Every holiday we watched and waited as my Grandmother, Aunts, Mom, and friends cooked, baked, sautéed, and sliced.  It seemed as if the cooking would never end, and I waited impatiently.  We would devour and enjoy, and do it again as there were leftovers for days afterwards.  I can still taste the memories of some of those dishes, like baked macaroni, my Grandmother’s meatballs, arancini, and spiedini.   Combined with the daily meals that were simple yet delicious and healthful as well, born was my love for food and the understanding that food is to nourish, to enjoy, and to celebrate. 


2. What was your diet like when you were growing up? Did you have any favorite meals or meal traditions? Do you carry them over today?

One year, one of my aunts made me this porcini pasta dish that blew my mind; fresh porcinis (that melted in your mouth) tossed with hand made, fresh fettuccini.  That was for my 32nd birthday.  While I love making foods I remember as a kid, I’m constantly learning and tasting new favorites.  Often these new dishes or flavor combos make it into the star-line up and into a serving bowl at the table. Customs are about remembering and celebrating, right?  The foods help to tell the story of where we’ve been and where we are now. It’s not about the pork roast, or the roast turkey, or the tur-duck-en.  Finding dishes with staying power, void of animal ingredients is the easy part. Doing so with out insulting the elders can be more than difficult.  Think of traditions as journeys we continue to build upon.

3. What is the best vegan meal you've ever had? Give us all the details!

If I took all of the vegan favorites I’ve ever had and made a meal, it would look like this; Fried avocado tacos from Austin, the gnocchi pesto from my wedding; my Grandfather’s ‘veggie hash’, Korean pine-nut porridge, my mom’s spinach and rice stuffing, Roman artichokes, Kamber’s chocolate mint ice cream, and anything my Aunt Lynn makes for me.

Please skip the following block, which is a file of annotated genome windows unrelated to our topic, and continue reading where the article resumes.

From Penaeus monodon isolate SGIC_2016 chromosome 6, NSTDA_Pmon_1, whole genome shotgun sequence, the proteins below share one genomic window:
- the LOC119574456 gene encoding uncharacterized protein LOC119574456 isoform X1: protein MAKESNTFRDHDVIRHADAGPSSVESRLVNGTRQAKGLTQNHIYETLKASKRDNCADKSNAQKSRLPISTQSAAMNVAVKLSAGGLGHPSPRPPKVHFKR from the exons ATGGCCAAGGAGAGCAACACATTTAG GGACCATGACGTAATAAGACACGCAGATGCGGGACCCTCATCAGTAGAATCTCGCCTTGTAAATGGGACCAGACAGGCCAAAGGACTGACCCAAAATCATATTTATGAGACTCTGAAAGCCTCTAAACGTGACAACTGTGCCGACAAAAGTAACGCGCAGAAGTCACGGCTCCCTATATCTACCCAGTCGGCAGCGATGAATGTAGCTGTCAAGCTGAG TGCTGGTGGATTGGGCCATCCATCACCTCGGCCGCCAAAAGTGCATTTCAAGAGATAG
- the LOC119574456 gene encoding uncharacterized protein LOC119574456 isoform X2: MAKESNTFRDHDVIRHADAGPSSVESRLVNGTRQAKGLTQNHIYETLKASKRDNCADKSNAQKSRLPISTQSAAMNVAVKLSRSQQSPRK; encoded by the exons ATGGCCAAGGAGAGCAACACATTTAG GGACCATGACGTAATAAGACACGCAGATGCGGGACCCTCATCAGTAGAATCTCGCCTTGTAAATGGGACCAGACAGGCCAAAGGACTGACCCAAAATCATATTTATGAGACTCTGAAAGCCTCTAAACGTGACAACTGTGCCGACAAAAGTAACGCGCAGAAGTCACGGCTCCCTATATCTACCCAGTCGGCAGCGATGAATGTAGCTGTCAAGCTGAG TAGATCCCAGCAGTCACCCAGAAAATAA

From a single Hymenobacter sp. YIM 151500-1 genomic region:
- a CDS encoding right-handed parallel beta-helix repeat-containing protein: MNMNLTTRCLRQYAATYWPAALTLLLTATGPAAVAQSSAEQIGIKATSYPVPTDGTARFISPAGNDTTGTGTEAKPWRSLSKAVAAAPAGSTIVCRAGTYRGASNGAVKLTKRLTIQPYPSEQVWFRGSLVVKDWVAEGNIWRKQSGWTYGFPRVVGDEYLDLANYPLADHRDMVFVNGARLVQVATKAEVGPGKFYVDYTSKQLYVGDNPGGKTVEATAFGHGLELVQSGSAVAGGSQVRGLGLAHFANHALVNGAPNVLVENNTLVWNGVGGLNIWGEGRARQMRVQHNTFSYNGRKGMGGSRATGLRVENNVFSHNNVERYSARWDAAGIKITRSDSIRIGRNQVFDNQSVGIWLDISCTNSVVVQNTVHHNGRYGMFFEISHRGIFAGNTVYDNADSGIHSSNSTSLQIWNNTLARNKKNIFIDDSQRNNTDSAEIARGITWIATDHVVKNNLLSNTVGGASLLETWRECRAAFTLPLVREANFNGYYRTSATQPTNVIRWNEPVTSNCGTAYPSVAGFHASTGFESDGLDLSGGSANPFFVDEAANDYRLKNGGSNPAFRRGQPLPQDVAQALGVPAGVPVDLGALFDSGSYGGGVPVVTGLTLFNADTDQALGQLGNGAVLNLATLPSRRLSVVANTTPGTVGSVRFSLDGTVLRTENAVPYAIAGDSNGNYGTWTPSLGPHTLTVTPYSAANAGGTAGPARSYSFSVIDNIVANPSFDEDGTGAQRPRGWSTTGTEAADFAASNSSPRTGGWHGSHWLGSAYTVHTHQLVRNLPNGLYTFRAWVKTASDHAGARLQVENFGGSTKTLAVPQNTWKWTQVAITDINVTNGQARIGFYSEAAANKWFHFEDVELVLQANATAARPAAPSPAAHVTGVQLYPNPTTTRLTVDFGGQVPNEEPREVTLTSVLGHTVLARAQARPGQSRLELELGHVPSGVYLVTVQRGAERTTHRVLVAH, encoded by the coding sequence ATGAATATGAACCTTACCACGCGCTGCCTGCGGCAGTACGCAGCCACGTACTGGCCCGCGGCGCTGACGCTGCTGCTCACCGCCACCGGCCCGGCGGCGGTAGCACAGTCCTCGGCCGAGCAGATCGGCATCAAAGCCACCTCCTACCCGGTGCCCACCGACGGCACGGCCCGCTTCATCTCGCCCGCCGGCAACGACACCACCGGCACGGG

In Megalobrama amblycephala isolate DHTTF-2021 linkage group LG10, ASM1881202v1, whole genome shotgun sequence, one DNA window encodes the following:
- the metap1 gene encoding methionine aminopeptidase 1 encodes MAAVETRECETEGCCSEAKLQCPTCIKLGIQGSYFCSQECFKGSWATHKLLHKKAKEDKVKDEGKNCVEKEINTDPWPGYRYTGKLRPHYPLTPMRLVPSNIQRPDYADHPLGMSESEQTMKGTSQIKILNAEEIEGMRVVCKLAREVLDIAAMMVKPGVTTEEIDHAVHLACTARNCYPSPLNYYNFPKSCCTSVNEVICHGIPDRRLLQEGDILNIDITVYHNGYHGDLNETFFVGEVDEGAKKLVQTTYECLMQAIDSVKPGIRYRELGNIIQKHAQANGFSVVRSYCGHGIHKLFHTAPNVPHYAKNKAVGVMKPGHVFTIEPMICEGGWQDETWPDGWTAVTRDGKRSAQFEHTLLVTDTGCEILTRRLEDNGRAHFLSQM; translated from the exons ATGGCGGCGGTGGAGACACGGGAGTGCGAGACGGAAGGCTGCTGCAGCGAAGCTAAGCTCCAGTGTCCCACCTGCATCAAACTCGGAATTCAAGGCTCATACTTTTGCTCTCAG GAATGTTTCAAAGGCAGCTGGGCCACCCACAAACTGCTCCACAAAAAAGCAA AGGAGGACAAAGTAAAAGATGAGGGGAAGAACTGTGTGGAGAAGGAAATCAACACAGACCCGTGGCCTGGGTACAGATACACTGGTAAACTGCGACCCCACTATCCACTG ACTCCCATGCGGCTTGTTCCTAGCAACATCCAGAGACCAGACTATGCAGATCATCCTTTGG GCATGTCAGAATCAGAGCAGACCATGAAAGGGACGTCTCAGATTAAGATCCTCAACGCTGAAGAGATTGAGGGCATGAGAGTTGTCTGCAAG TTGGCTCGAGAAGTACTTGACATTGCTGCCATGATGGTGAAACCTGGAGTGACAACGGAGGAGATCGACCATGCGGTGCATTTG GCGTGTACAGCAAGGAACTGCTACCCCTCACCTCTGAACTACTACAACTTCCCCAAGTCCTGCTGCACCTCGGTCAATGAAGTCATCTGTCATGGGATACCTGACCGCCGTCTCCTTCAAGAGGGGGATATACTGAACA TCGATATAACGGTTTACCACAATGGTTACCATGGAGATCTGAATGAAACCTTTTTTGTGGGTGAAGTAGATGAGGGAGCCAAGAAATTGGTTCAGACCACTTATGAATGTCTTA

4. If you could prepare one meal or dessert for anyone living or dead, who would it be for and what would you create? 

I’m always looking for an excuse to make pasta, like gnocchi or ravioli.  How about a cashew crème sauce with basil, white wine, garlic cooked on low until soft, a pinch of salt and lemon.  Then, hot cookies right out of the oven topped with coconut-based vanilla bean ice cream, candied pistachios with cinnamon and sugar, and a dollop of thick, dark, luscious melted chocolate.  I’d make it for Father who passed two short years ago.  Whenever we would get together he would suggest ‘a nice dinner’.  I can imagine him taking a bite, and simply saying ‘nice’.  

5. What do you think are common mistakes in vegan cooking and how do you avoid them?

Using too many ingredients and too many flavors.  I try to stick with three or four flavors in most dishes.  Focus on complementing and separating rather than trying to pack everything into one dish.  Some of the most delicious are the most simplistic, like tomatoes sautéed with garlic, onion, and red pepper.  What about white beans stewed with onions, basil, and fennel seed.  Or, mushrooms with white wine, garlic, and mustard seeds.  Tofu baked with miso, tahini, and topped with fresh squeezed lemon.

6. What ingredients are you especially excited about at the moment?